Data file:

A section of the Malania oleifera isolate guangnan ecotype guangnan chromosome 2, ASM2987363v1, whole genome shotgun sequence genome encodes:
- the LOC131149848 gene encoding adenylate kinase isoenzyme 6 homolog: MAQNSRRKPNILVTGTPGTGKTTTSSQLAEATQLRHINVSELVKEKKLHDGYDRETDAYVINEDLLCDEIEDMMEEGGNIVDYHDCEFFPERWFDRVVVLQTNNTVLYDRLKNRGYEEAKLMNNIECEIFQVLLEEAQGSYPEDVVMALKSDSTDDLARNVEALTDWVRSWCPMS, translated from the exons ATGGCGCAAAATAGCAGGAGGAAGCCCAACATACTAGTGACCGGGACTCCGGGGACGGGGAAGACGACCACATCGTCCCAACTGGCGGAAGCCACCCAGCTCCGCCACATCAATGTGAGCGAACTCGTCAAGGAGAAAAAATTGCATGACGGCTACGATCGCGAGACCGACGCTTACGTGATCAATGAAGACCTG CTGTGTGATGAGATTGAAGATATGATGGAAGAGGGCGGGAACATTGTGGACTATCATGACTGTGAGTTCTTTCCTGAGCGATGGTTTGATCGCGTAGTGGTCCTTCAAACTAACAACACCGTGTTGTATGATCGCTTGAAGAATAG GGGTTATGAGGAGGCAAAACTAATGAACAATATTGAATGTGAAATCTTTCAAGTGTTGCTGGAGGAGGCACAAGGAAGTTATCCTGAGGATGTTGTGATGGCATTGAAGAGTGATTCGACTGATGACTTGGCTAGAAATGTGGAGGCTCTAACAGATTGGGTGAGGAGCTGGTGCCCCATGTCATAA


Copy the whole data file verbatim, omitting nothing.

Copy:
A section of the Malania oleifera isolate guangnan ecotype guangnan chromosome 2, ASM2987363v1, whole genome shotgun sequence genome encodes:
- the LOC131149848 gene encoding adenylate kinase isoenzyme 6 homolog: MAQNSRRKPNILVTGTPGTGKTTTSSQLAEATQLRHINVSELVKEKKLHDGYDRETDAYVINEDLLCDEIEDMMEEGGNIVDYHDCEFFPERWFDRVVVLQTNNTVLYDRLKNRGYEEAKLMNNIECEIFQVLLEEAQGSYPEDVVMALKSDSTDDLARNVEALTDWVRSWCPMS, translated from the exons ATGGCGCAAAATAGCAGGAGGAAGCCCAACATACTAGTGACCGGGACTCCGGGGACGGGGAAGACGACCACATCGTCCCAACTGGCGGAAGCCACCCAGCTCCGCCACATCAATGTGAGCGAACTCGTCAAGGAGAAAAAATTGCATGACGGCTACGATCGCGAGACCGACGCTTACGTGATCAATGAAGACCTG CTGTGTGATGAGATTGAAGATATGATGGAAGAGGGCGGGAACATTGTGGACTATCATGACTGTGAGTTCTTTCCTGAGCGATGGTTTGATCGCGTAGTGGTCCTTCAAACTAACAACACCGTGTTGTATGATCGCTTGAAGAATAG GGGTTATGAGGAGGCAAAACTAATGAACAATATTGAATGTGAAATCTTTCAAGTGTTGCTGGAGGAGGCACAAGGAAGTTATCCTGAGGATGTTGTGATGGCATTGAAGAGTGATTCGACTGATGACTTGGCTAGAAATGTGGAGGCTCTAACAGATTGGGTGAGGAGCTGGTGCCCCATGTCATAA